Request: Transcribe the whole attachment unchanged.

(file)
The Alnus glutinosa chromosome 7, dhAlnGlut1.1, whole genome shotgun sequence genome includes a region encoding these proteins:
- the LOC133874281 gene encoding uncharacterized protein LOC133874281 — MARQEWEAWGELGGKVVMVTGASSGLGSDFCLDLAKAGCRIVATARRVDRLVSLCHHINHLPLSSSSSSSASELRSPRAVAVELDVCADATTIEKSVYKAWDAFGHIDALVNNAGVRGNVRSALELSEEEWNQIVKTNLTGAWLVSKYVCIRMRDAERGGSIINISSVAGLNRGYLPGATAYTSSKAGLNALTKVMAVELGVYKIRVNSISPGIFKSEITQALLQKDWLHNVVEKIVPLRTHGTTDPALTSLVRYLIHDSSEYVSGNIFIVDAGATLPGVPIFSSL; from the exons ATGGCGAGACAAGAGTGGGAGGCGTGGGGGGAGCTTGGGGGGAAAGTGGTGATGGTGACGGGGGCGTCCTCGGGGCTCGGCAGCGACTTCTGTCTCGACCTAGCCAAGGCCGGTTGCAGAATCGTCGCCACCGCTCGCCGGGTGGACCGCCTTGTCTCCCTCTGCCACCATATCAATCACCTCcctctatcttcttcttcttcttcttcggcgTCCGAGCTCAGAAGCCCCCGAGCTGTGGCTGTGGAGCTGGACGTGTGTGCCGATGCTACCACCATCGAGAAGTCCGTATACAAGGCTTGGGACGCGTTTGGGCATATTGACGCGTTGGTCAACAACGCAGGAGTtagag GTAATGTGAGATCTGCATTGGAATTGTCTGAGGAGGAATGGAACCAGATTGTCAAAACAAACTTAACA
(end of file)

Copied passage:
The Alnus glutinosa chromosome 7, dhAlnGlut1.1, whole genome shotgun sequence genome includes a region encoding these proteins:
- the LOC133874281 gene encoding uncharacterized protein LOC133874281 — MARQEWEAWGELGGKVVMVTGASSGLGSDFCLDLAKAGCRIVATARRVDRLVSLCHHINHLPLSSSSSSSASELRSPRAVAVELDVCADATTIEKSVYKAWDAFGHIDALVNNAGVRGNVRSALELSEEEWNQIVKTNLTGAWLVSKYVCIRMRDAERGGSIINISSVAGLNRGYLPGATAYTSSKAGLNALTKVMAVELGVYKIRVNSISPGIFKSEITQALLQKDWLHNVVEKIVPLRTHGTTDPALTSLVRYLIHDSSEYVSGNIFIVDAGATLPGVPIFSSL; from the exons ATGGCGAGACAAGAGTGGGAGGCGTGGGGGGAGCTTGGGGGGAAAGTGGTGATGGTGACGGGGGCGTCCTCGGGGCTCGGCAGCGACTTCTGTCTCGACCTAGCCAAGGCCGGTTGCAGAATCGTCGCCACCGCTCGCCGGGTGGACCGCCTTGTCTCCCTCTGCCACCATATCAATCACCTCcctctatcttcttcttcttcttcttcggcgTCCGAGCTCAGAAGCCCCCGAGCTGTGGCTGTGGAGCTGGACGTGTGTGCCGATGCTACCACCATCGAGAAGTCCGTATACAAGGCTTGGGACGCGTTTGGGCATATTGACGCGTTGGTCAACAACGCAGGAGTtagag GTAATGTGAGATCTGCATTGGAATTGTCTGAGGAGGAATGGAACCAGATTGTCAAAACAAACTTAACA